BBC News

UK music industry urged to drop 'offensive' term BAME

By Paul Glynn
Entertainment reporter

Published
image copyrightGetty Images
image captionThe term BAME relates to Black, Asian and Minority Ethnic artists

The British music industry should drop the "outdated and offensive" term BAME, the body representing record labels and musicians has urged.

A taskforce set up by UK Music said the widely-used term for black, Asian and minority ethnic people was seen by many as "misleading and inappropriate".

Taskforce chairman and record shop owner Ammo Talwar, described it as a "careless catch-all acronym".

The move comes ahead of the launch of UK Music's diversity study.

  • 'Don't call me BAME'
  • Drake and Ariana's label drops the term 'urban'
  • Grammys drop 'urban' from major award category

Published later this month, the report will outline the state of workplace diversity in the industry, and publish a 10-point plan on how to make the scene more inclusive.

This summer, the streaming giants Spotify, as well as Republic Records, decided to stop using the word "urban" to describe music of black origin; while the Grammys did the same in their awards categories.

'Unstoppable momentum'

"There is now an unstoppable momentum for change at pace to rapidly improve diversity in the music business and across society," Mr Talwar said in a statement.

"One key change we want to see is the end of the use of a term which is outdated and offensive to many people from black, Asian and other diverse communities.

"It is a term that is often used in reports and campaigns, but it's not relevant in today's modern music industry and jars with many in diverse communities."

image copyrightUK Music/PRS for Music
image captionAmmo Talwar is chairing UK Music's taskforce looking into issues around diversity

Mr Talwar added that he and many others now want to see the acronym "consigned to the dustbin of history", and suggested the use of "more specific" language instead.

"It's a key step on the path to an inclusive, welcoming culture that we all want to foster," he continued.

"If there is a need to refer to people's heritage, it is far better to use a word like 'black', 'Asian' or something more specific, rather than a careless catch-all acronym."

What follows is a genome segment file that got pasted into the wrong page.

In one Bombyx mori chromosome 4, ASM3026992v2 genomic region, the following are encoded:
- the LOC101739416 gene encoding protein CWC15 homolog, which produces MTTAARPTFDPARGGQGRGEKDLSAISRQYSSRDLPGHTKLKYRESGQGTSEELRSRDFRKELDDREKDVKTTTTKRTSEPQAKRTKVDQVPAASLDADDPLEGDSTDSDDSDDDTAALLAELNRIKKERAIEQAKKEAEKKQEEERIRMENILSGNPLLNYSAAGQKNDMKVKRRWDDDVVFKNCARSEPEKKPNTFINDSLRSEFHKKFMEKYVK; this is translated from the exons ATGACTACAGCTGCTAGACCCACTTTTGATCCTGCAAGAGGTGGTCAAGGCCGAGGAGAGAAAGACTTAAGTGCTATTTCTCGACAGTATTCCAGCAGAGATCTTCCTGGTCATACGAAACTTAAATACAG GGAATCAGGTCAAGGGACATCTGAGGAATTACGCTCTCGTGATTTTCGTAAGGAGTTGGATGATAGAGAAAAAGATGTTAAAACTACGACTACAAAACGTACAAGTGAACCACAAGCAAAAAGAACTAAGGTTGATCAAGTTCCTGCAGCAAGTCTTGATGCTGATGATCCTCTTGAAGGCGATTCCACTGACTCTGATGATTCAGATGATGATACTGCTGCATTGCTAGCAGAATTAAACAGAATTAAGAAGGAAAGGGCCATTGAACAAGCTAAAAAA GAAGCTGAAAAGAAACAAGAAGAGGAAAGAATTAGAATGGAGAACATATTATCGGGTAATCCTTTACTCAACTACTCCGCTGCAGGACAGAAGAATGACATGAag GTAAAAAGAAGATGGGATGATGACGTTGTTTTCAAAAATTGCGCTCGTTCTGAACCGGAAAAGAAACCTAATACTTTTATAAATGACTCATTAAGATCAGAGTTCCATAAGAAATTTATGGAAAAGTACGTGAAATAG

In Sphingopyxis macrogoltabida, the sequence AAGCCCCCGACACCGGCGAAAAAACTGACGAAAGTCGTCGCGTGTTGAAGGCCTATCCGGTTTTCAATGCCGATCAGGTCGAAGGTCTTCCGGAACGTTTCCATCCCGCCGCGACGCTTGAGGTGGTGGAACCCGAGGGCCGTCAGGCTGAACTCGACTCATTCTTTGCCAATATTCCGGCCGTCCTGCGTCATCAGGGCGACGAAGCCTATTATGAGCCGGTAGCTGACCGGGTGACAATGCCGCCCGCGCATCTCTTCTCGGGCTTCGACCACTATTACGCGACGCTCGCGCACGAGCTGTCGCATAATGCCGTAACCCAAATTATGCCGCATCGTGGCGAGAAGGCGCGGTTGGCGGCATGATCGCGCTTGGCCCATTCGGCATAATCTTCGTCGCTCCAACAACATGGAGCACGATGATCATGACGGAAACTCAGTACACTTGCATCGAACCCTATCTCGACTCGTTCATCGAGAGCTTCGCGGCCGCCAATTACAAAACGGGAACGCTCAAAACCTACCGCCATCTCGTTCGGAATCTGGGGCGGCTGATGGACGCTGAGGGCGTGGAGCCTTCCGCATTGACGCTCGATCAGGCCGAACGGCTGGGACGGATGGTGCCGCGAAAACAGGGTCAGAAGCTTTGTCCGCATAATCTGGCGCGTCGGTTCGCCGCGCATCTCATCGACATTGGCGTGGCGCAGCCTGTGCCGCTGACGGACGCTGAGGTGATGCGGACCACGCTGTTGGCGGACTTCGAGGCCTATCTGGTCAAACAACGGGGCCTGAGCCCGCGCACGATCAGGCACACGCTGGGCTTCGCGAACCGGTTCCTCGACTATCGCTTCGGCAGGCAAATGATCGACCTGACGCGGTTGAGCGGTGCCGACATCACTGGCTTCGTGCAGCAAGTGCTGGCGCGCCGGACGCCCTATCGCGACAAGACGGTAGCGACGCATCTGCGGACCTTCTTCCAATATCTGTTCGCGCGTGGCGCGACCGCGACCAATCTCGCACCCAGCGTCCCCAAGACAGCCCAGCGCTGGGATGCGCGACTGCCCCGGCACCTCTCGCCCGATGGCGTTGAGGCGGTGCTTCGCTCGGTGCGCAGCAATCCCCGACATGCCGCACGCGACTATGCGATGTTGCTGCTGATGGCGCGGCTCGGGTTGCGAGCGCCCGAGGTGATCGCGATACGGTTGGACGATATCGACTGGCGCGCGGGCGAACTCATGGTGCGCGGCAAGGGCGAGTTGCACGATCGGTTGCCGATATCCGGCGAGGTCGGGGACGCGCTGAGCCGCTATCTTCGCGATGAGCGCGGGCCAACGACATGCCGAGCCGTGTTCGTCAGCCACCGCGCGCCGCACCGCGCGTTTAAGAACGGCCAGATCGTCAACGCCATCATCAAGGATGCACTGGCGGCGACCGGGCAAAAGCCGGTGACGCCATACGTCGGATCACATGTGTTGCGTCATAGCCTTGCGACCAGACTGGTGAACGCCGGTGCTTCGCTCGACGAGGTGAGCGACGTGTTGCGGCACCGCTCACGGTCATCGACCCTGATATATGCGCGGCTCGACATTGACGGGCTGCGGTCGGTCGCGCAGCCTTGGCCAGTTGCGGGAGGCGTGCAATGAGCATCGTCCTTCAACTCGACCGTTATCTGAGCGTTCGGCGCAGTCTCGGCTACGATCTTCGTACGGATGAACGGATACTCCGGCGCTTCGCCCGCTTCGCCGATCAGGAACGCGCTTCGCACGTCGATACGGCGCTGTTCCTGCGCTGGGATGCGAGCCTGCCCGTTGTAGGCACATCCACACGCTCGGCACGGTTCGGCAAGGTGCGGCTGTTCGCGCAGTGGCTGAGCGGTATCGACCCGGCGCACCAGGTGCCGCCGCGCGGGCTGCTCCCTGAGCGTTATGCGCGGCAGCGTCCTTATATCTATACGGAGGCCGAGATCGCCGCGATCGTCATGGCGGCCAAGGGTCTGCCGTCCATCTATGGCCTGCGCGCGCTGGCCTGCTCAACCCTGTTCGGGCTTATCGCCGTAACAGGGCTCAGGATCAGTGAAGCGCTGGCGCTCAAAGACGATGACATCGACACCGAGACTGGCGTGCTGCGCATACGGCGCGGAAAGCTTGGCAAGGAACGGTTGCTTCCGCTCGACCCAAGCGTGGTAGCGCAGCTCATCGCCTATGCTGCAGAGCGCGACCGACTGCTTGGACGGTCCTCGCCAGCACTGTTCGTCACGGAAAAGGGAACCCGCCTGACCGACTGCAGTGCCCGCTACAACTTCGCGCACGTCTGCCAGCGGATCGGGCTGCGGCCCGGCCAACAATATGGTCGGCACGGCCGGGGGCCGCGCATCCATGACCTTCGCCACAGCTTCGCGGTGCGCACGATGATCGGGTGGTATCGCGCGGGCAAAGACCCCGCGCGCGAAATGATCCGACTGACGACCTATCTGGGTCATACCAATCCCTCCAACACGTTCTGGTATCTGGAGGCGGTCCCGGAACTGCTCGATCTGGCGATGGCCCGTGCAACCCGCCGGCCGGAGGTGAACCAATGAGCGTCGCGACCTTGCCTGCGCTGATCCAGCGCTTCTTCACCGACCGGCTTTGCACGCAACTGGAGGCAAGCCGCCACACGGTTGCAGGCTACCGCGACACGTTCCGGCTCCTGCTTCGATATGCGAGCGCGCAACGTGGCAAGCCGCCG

'Dig deeper'

There has been increased scrutiny of diversity in the music industry as in all areas of society following the Black Lives Matter protests in the wake of the death of George Floyd.

In September, the newly-formed Black Music Coalition (BMC) set out its mission to "protect, promote and advance the interests and views of black professionals within the UK music industry".

Its chair Sheryl Nwosu told the BBC on Thursday that the new organisation "fully supports" the end of the term BAME.

image copyrightBlack Music Coalition
image captionThe Black Music Coalition's executive committee: (Left to right) Sheryl Nwosu, Afryea Henry-Fontaine, Komali Scott-Jones, Lucy Francis and Char Grant

"Far too often, BAME initiatives have fallen short of understanding the specific needs or support that each ethnic group require," said Miss Nwosu. "In fact, it has served to amalgamate those needs as if a blanket approach will suffice.

"We implore all companies to dig deeper and listen to the varied underrepresented groups within their business so that bespoke support and programs can be devised in order to truly establish equity for all across the industry.

"The BMC are working closely with music industry companies across the board to support further development for the betterment of black executives, and we look forward to seeing action taken from within these organisations as well as implementing these important directives from UK Music."

UK Music's members include the BPI, which represents record labels; the Musicians' Union; the Music Publishers Association; rights body PRS For Music; and the UK Live Music Group.

Follow us on Facebook, or on Twitter @BBCNewsEnts. If you have a story suggestion email entertainment.news@bbc.co.uk.

Related Topics

  • Diversity
  • BAME communities
  • Music

More on this story

  • 'Don't call me BAME': Why some people are rejecting the term